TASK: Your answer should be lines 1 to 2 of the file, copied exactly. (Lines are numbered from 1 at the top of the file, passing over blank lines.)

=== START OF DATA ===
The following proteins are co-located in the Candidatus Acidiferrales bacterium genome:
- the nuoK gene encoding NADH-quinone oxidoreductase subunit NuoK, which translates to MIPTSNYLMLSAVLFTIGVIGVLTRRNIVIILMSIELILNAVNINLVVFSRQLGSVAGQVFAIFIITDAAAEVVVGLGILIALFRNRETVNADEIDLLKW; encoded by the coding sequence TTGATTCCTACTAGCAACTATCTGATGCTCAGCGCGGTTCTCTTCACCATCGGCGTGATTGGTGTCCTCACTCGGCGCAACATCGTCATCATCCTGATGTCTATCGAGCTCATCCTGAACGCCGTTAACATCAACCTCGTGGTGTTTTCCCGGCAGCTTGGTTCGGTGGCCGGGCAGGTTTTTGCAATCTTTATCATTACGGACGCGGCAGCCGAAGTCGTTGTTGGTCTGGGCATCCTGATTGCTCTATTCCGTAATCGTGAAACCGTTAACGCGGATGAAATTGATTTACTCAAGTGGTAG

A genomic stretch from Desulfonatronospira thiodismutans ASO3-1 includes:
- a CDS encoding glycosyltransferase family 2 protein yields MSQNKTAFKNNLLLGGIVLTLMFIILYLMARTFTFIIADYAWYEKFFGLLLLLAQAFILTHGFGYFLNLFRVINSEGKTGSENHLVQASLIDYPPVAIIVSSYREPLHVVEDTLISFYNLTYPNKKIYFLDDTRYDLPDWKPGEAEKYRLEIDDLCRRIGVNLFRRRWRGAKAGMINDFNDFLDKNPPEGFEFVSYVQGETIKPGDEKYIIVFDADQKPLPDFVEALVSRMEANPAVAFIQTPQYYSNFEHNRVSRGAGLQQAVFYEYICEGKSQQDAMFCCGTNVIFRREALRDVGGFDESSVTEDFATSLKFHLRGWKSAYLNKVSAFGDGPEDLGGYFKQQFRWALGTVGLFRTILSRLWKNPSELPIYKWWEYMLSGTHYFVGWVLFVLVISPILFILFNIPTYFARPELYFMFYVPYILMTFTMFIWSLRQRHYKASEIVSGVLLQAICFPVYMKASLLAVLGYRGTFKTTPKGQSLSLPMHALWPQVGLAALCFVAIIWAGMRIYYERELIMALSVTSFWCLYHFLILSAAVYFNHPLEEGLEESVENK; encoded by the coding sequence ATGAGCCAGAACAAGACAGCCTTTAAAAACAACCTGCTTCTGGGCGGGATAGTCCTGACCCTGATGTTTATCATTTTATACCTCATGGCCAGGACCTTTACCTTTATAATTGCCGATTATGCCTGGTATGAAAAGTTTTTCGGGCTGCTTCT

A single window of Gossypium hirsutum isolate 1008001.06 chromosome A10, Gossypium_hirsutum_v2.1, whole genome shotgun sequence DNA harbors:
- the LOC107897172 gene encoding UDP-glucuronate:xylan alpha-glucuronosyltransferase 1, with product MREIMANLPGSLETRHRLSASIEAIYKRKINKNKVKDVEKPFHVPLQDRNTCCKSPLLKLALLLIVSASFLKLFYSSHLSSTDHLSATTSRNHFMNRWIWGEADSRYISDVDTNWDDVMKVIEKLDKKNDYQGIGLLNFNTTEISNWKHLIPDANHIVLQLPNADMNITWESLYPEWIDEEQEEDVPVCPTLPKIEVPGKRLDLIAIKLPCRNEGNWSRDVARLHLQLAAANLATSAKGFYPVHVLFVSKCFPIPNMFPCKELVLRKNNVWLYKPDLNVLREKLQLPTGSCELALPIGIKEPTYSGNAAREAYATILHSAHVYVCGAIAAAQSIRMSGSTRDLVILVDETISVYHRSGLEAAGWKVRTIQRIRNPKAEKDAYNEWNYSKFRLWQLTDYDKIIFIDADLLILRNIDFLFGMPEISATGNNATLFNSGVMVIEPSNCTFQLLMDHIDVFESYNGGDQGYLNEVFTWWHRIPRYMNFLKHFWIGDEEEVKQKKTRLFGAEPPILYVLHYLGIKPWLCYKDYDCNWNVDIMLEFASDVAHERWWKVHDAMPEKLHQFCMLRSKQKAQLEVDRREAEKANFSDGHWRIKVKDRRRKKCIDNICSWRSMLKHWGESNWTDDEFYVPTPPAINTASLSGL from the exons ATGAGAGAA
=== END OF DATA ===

The following proteins are co-located in the Candidatus Acidiferrales bacterium genome:
- the nuoK gene encoding NADH-quinone oxidoreductase subunit NuoK, which translates to MIPTSNYLMLSAVLFTIGVIGVLTRRNIVIILMSIELILNAVNINLVVFSRQLGSVAGQVFAIFIITDAAAEVVVGLGILIALFRNRETVNADEIDLLKW; encoded by the coding sequence TTGATTCCTACTAGCAACTATCTGATGCTCAGCGCGGTTCTCTTCACCATCGGCGTGATTGGTGTCCTCACTCGGCGCAACATCGTCATCATCCTGATGTCTATCGAGCTCATCCTGAACGCCGTTAACATCAACCTCGTGGTGTTTTCCCGGCAGCTTGGTTCGGTGGCCGGGCAGGTTTTTGCAATCTTTATCATTACGGACGCGGCAGCCGAAGTCGTTGTTGGTCTGGGCATCCTGATTGCTCTATTCCGTAATCGTGAAACCGTTAACGCGGATGAAATTGATTTACTCAAGTGGTAG